The published court opinions concerning the case do not detail the use of mutual legal assistance requests. However, a person familiar with the evidence received at trial and the practice of the US and other governments involved can readily conclude that mutual legal assistance was an essential and frequently used tool. Evidence from Swiss authorities and witnesses was a major part of the case. Switzerland is known for a strict interpretation of its sovereignty which excludes any foreign investigative activity within Switzerland except pursuant to Swiss legal authorization. Accordingly it is reasonable to conclude that the presentation of Swiss witnesses and records from Swiss institutions necessarily involved legal assistance requests to Swiss authorities. Evidence was also presented at trial involving, Polish, Antiguan, Dutch and Ukrainian activities, strongly suggesting use of mutual legal assistance requests, as all of those countries had MLAT agreements with the United States prior to the date of the Lazarenko trial. In all cases the US request would have been handled by the Central Authority, the Attorney General, who has designated the Office of International Affairs of the Department of Justice to act. All of the relevant US MLAT treaties require communications with counterpart Central Authorities, for example the Swiss Division of Police of the Federal Office of Justice and Police in Bern, the Polish Minister of Justice – Attorney General or a designee, the Attorney General or a designee in Antigua, the Ministry of Justice in the Netherlands and the Ministry of Justice and the Office of the Prosecutor General in the Ukraine.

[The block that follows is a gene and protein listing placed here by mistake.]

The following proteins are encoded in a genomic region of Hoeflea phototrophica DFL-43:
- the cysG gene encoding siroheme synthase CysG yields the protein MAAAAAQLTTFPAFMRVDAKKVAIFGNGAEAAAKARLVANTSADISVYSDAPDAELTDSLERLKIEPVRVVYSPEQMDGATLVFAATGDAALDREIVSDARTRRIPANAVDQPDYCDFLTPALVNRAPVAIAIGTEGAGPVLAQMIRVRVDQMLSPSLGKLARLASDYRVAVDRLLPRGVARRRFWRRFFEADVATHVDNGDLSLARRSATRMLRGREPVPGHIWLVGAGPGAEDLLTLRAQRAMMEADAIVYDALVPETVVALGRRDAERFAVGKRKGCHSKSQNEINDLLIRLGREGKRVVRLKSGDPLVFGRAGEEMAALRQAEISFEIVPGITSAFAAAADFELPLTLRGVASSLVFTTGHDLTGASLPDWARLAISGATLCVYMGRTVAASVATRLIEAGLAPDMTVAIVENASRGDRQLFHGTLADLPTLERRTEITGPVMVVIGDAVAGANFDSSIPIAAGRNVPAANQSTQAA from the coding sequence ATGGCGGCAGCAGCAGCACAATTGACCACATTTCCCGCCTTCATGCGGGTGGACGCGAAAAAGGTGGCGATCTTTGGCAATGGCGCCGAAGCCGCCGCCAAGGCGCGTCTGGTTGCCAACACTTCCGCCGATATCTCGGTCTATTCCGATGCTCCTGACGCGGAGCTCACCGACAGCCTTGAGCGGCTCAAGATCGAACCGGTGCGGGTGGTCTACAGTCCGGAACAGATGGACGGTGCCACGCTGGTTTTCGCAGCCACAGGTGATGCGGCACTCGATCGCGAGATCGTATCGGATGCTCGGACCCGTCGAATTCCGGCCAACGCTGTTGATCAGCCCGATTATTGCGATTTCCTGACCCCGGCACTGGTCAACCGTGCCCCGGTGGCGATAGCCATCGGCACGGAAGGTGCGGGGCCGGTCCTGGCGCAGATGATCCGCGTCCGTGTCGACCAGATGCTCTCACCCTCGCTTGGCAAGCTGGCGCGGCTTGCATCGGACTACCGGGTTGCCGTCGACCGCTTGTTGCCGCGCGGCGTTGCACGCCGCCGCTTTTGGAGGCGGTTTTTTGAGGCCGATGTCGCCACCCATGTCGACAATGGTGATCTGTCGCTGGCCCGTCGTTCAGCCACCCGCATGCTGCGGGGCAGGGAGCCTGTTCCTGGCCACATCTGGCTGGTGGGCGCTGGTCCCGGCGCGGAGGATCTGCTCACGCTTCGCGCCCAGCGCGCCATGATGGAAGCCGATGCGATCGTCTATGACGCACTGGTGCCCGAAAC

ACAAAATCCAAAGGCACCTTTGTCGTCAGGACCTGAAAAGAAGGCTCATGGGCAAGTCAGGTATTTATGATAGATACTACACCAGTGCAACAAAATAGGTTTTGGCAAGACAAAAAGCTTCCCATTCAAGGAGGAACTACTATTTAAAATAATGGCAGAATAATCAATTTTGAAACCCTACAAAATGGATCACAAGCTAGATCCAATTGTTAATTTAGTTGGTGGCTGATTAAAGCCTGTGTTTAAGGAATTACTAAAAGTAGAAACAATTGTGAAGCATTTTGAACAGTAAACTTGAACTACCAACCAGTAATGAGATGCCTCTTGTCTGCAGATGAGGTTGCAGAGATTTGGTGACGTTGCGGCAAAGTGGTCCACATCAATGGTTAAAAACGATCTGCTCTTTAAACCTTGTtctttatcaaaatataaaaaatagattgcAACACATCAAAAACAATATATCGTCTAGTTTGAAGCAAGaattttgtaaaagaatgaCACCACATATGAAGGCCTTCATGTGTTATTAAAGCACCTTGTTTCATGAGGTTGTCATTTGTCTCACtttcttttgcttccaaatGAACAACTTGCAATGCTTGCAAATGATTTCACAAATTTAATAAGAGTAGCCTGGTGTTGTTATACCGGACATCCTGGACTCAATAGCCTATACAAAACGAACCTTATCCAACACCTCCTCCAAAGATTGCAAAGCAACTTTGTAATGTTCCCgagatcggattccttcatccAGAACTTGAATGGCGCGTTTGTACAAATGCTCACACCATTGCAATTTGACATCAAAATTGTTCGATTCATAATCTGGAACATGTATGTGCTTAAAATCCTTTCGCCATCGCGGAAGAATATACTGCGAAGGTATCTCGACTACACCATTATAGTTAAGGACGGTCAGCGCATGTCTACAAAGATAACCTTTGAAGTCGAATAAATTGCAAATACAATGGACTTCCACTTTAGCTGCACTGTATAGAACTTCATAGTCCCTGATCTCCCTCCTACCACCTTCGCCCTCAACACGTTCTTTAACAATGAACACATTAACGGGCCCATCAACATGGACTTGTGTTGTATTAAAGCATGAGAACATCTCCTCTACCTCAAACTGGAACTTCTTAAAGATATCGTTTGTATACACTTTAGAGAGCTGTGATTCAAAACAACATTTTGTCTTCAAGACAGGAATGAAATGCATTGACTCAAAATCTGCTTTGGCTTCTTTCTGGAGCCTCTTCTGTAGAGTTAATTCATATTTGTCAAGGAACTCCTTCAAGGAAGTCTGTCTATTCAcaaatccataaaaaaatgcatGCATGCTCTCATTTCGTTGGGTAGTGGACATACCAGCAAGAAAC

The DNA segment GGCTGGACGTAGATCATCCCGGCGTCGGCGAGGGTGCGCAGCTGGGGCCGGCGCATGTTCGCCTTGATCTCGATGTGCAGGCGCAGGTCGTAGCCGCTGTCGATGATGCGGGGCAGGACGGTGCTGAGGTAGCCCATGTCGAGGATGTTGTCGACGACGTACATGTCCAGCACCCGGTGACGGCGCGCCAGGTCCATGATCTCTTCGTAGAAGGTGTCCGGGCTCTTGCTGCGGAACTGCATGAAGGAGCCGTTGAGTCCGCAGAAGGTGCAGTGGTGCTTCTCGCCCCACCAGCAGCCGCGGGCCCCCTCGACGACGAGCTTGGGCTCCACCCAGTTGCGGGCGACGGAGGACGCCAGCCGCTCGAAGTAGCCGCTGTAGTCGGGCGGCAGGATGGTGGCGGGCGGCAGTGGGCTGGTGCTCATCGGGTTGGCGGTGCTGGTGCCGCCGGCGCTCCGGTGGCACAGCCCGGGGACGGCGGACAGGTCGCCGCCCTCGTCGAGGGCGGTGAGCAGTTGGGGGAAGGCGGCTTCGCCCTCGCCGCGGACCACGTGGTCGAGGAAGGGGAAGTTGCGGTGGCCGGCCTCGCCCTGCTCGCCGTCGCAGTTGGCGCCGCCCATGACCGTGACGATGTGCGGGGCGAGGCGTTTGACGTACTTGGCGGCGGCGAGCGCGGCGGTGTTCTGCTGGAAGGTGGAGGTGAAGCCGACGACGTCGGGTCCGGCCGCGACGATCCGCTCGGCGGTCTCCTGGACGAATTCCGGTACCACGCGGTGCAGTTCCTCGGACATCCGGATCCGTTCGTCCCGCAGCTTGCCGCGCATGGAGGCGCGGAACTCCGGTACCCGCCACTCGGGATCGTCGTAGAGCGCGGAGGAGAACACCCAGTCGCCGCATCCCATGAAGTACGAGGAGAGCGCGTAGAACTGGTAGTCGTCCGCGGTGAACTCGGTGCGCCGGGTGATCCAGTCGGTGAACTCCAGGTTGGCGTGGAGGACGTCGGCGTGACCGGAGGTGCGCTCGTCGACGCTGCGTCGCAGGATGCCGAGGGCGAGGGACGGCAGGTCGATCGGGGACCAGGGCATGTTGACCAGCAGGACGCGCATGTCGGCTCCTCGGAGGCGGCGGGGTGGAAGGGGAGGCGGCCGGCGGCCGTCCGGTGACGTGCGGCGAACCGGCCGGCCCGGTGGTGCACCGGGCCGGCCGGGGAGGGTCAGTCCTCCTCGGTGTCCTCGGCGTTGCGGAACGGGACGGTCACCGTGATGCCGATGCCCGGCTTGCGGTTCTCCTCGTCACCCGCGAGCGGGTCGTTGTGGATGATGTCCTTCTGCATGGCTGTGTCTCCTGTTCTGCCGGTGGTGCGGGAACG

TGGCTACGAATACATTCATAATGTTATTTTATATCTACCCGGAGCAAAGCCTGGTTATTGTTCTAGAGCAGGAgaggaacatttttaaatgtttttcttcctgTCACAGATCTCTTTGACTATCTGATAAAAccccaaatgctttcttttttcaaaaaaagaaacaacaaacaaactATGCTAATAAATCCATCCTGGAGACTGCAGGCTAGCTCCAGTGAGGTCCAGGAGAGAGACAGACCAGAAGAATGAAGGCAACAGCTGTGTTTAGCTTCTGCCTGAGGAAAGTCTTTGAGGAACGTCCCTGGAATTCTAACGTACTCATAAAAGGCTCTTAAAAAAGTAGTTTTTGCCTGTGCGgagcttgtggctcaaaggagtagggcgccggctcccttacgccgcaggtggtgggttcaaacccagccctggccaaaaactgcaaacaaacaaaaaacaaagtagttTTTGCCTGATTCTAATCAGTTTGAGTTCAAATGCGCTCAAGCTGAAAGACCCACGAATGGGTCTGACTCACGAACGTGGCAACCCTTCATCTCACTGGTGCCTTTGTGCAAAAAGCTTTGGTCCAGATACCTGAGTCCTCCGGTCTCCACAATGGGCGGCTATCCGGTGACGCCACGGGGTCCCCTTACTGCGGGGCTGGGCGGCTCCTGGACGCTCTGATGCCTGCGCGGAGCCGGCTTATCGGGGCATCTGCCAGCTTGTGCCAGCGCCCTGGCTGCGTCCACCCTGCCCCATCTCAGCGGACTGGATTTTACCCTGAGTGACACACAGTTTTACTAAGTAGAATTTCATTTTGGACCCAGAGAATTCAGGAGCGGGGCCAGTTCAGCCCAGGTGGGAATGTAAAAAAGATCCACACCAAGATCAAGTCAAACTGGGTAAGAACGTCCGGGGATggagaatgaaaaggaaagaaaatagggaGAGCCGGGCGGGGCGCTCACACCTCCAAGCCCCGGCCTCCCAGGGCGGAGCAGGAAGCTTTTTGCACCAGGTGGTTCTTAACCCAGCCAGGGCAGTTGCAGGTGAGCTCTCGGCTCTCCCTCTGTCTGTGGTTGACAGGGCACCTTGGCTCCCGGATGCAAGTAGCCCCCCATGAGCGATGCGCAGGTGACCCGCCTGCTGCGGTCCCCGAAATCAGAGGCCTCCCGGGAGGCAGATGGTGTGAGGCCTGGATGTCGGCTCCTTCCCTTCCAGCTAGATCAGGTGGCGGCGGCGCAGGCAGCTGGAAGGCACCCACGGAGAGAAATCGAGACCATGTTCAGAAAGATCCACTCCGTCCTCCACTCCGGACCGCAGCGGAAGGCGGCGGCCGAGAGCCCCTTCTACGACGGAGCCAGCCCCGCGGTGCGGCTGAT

Procedural Information

Legal System:
Common Law
Latest Court Ruling:
Appellate Court

Features of prosecution and trial. The reliance upon a foreign criminal activity as the basis for money laundering charges is unusual and its potential impact upon international relations is obvious. In recognition of this potential impact, the United States’ Attorneys Manual governing federal prosecutors contains section 9-105.300, which applied to the Lazarenko case. That section states, in pertinent part:

9-130.300 Approval requirements for Money Laundering Cases

There are four categories which require advance authorization from the Criminal or Tax Division: